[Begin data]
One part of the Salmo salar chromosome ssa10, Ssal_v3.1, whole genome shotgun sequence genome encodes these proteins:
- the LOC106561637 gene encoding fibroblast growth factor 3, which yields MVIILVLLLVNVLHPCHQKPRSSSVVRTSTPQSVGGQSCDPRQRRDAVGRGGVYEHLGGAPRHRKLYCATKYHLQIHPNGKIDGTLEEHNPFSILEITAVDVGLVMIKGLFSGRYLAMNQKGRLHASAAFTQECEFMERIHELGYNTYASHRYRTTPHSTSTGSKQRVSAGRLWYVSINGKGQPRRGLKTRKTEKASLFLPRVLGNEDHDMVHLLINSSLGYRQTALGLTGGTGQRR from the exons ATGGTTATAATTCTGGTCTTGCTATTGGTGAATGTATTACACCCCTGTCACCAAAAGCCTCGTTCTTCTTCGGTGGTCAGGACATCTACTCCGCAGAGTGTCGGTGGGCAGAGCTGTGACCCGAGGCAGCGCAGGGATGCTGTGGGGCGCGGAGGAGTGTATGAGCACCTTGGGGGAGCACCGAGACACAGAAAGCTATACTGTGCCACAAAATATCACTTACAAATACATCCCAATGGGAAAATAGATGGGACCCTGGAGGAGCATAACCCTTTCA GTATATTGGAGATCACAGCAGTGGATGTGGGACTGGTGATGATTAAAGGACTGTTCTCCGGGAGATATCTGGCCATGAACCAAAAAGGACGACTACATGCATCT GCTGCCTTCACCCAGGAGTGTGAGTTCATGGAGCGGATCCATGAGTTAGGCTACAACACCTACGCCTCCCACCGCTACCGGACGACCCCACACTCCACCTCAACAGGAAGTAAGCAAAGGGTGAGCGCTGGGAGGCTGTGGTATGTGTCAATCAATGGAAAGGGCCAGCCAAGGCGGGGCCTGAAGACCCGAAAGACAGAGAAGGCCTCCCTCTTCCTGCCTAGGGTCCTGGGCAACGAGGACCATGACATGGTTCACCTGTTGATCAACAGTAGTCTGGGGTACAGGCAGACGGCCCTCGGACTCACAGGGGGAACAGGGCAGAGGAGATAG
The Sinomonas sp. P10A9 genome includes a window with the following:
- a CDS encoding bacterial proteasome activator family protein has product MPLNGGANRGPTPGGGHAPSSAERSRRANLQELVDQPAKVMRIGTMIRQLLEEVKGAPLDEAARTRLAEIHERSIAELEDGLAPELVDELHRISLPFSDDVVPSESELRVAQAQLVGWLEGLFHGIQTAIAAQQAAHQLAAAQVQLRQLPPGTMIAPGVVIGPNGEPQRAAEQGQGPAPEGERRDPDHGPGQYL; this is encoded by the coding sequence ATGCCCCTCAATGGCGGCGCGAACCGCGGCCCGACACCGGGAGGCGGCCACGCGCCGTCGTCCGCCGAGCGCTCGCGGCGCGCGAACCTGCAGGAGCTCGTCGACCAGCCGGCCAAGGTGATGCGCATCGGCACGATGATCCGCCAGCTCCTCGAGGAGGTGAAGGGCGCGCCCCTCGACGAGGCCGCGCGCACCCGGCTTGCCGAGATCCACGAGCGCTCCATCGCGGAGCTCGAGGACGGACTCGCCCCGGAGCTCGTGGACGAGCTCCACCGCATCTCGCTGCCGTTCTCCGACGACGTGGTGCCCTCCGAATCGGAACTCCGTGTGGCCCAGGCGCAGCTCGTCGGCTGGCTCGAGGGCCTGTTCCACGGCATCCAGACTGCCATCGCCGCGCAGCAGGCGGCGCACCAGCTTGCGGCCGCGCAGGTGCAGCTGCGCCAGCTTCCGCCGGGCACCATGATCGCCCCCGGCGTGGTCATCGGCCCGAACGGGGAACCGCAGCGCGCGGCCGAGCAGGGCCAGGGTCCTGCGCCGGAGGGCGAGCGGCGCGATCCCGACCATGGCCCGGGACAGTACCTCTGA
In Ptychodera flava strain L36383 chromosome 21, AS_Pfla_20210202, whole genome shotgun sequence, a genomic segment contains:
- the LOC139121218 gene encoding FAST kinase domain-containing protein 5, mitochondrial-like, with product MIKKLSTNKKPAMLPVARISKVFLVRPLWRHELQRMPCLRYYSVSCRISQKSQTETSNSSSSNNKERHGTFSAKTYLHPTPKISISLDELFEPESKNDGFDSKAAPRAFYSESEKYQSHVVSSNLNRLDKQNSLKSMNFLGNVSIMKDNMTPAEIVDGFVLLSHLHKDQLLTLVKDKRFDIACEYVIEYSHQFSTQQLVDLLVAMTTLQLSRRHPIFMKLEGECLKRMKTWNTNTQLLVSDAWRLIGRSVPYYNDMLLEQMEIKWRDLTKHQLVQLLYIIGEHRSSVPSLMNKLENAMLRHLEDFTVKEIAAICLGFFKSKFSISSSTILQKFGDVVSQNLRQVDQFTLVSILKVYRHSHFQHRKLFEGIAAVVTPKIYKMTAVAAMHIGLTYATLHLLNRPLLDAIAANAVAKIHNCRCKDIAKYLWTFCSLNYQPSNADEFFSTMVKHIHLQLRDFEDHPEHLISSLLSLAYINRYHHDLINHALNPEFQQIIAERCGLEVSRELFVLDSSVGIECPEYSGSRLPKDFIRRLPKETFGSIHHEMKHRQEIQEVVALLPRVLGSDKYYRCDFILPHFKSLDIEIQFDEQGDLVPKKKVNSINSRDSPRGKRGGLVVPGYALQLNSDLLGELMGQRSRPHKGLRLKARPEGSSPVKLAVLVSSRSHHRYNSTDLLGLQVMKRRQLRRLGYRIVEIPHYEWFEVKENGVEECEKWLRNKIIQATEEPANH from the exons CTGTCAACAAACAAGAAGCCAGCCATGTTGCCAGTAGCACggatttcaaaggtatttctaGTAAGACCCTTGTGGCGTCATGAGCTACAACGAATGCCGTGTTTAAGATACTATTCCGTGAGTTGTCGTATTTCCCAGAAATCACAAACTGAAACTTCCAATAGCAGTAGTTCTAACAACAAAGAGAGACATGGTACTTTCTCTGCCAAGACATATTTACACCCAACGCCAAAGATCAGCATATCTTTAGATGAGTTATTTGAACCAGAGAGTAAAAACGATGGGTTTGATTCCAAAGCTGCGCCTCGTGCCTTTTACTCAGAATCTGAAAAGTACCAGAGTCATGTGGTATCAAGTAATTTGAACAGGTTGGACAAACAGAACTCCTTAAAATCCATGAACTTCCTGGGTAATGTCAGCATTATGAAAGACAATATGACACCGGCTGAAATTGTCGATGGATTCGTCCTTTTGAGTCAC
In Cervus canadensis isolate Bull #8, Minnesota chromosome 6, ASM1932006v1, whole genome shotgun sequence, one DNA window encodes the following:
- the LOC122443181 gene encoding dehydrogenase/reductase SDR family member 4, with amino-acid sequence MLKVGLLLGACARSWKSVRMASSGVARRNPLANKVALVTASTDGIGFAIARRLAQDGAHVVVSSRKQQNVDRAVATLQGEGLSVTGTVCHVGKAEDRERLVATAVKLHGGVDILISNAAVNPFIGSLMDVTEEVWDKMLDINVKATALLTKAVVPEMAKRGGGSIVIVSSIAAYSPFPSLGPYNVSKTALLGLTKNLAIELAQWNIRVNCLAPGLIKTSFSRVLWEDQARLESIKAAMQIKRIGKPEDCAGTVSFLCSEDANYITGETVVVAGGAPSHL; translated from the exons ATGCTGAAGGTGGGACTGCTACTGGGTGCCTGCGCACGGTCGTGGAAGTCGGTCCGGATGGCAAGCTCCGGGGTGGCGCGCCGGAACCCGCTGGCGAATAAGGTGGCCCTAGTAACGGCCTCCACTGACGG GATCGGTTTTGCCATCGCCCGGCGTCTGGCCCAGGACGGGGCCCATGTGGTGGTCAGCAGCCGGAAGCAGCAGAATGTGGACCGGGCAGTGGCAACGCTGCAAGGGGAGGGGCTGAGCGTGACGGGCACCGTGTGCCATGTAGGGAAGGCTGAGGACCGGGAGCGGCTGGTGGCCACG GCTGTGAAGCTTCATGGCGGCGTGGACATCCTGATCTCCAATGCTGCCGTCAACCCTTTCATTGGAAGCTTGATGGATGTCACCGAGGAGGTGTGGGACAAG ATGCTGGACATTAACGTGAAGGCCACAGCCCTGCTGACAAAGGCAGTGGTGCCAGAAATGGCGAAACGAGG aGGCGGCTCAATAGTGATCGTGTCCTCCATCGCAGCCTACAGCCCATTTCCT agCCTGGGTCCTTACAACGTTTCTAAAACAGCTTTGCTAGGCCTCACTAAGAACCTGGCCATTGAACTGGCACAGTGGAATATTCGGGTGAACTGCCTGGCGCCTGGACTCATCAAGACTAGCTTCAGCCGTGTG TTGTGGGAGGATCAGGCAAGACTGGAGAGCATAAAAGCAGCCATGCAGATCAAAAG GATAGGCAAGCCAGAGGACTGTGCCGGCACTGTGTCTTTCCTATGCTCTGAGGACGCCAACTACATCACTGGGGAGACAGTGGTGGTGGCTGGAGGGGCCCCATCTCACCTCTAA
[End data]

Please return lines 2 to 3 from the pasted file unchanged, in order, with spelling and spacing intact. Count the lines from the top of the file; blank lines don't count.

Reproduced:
- the LOC106561637 gene encoding fibroblast growth factor 3, which yields MVIILVLLLVNVLHPCHQKPRSSSVVRTSTPQSVGGQSCDPRQRRDAVGRGGVYEHLGGAPRHRKLYCATKYHLQIHPNGKIDGTLEEHNPFSILEITAVDVGLVMIKGLFSGRYLAMNQKGRLHASAAFTQECEFMERIHELGYNTYASHRYRTTPHSTSTGSKQRVSAGRLWYVSINGKGQPRRGLKTRKTEKASLFLPRVLGNEDHDMVHLLINSSLGYRQTALGLTGGTGQRR from the exons ATGGTTATAATTCTGGTCTTGCTATTGGTGAATGTATTACACCCCTGTCACCAAAAGCCTCGTTCTTCTTCGGTGGTCAGGACATCTACTCCGCAGAGTGTCGGTGGGCAGAGCTGTGACCCGAGGCAGCGCAGGGATGCTGTGGGGCGCGGAGGAGTGTATGAGCACCTTGGGGGAGCACCGAGACACAGAAAGCTATACTGTGCCACAAAATATCACTTACAAATACATCCCAATGGGAAAATAGATGGGACCCTGGAGGAGCATAACCCTTTCA GTATATTGGAGATCACAGCAGTGGATGTGGGACTGGTGATGATTAAAGGACTGTTCTCCGGGAGATATCTGGCCATGAACCAAAAAGGACGACTACATGCATCT GCTGCCTTCACCCAGGAGTGTGAGTTCATGGAGCGGATCCATGAGTTAGGCTACAACACCTACGCCTCCCACCGCTACCGGACGACCCCACACTCCACCTCAACAGGAAGTAAGCAAAGGGTGAGCGCTGGGAGGCTGTGGTATGTGTCAATCAATGGAAAGGGCCAGCCAAGGCGGGGCCTGAAGACCCGAAAGACAGAGAAGGCCTCCCTCTTCCTGCCTAGGGTCCTGGGCAACGAGGACCATGACATGGTTCACCTGTTGATCAACAGTAGTCTGGGGTACAGGCAGACGGCCCTCGGACTCACAGGGGGAACAGGGCAGAGGAGATAG
The Sinomonas sp. P10A9 genome includes a window with the following: